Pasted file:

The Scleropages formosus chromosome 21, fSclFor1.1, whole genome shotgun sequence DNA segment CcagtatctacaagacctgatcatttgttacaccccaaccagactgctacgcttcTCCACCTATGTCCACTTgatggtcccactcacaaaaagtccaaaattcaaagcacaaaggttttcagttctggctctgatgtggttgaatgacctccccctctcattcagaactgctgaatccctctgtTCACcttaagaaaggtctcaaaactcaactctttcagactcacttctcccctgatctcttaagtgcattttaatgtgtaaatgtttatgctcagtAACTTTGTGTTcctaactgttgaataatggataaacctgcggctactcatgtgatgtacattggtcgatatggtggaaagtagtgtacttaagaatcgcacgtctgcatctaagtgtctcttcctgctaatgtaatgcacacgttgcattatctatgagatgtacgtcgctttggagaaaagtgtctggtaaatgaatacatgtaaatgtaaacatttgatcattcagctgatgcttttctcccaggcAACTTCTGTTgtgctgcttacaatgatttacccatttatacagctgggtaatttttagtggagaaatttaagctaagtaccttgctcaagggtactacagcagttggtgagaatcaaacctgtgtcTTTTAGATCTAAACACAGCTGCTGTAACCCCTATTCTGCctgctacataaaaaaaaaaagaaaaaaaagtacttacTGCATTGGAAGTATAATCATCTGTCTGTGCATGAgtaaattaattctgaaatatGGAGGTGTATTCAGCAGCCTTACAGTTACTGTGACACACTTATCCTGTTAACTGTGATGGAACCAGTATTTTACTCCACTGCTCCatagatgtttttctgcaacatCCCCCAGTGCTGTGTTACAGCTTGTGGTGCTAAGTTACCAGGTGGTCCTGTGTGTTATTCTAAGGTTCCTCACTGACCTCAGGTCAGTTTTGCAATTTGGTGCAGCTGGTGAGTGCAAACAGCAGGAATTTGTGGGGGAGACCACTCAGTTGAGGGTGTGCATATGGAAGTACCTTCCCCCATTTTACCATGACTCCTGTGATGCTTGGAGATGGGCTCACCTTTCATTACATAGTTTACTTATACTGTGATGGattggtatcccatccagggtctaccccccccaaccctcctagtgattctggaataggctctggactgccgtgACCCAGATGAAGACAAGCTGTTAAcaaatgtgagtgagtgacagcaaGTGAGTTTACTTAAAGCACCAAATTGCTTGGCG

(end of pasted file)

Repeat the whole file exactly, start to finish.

The Scleropages formosus chromosome 21, fSclFor1.1, whole genome shotgun sequence DNA segment CcagtatctacaagacctgatcatttgttacaccccaaccagactgctacgcttcTCCACCTATGTCCACTTgatggtcccactcacaaaaagtccaaaattcaaagcacaaaggttttcagttctggctctgatgtggttgaatgacctccccctctcattcagaactgctgaatccctctgtTCACcttaagaaaggtctcaaaactcaactctttcagactcacttctcccctgatctcttaagtgcattttaatgtgtaaatgtttatgctcagtAACTTTGTGTTcctaactgttgaataatggataaacctgcggctactcatgtgatgtacattggtcgatatggtggaaagtagtgtacttaagaatcgcacgtctgcatctaagtgtctcttcctgctaatgtaatgcacacgttgcattatctatgagatgtacgtcgctttggagaaaagtgtctggtaaatgaatacatgtaaatgtaaacatttgatcattcagctgatgcttttctcccaggcAACTTCTGTTgtgctgcttacaatgatttacccatttatacagctgggtaatttttagtggagaaatttaagctaagtaccttgctcaagggtactacagcagttggtgagaatcaaacctgtgtcTTTTAGATCTAAACACAGCTGCTGTAACCCCTATTCTGCctgctacataaaaaaaaaaagaaaaaaaagtacttacTGCATTGGAAGTATAATCATCTGTCTGTGCATGAgtaaattaattctgaaatatGGAGGTGTATTCAGCAGCCTTACAGTTACTGTGACACACTTATCCTGTTAACTGTGATGGAACCAGTATTTTACTCCACTGCTCCatagatgtttttctgcaacatCCCCCAGTGCTGTGTTACAGCTTGTGGTGCTAAGTTACCAGGTGGTCCTGTGTGTTATTCTAAGGTTCCTCACTGACCTCAGGTCAGTTTTGCAATTTGGTGCAGCTGGTGAGTGCAAACAGCAGGAATTTGTGGGGGAGACCACTCAGTTGAGGGTGTGCATATGGAAGTACCTTCCCCCATTTTACCATGACTCCTGTGATGCTTGGAGATGGGCTCACCTTTCATTACATAGTTTACTTATACTGTGATGGattggtatcccatccagggtctaccccccccaaccctcctagtgattctggaataggctctggactgccgtgACCCAGATGAAGACAAGCTGTTAAcaaatgtgagtgagtgacagcaaGTGAGTTTACTTAAAGCACCAAATTGCTTGGCG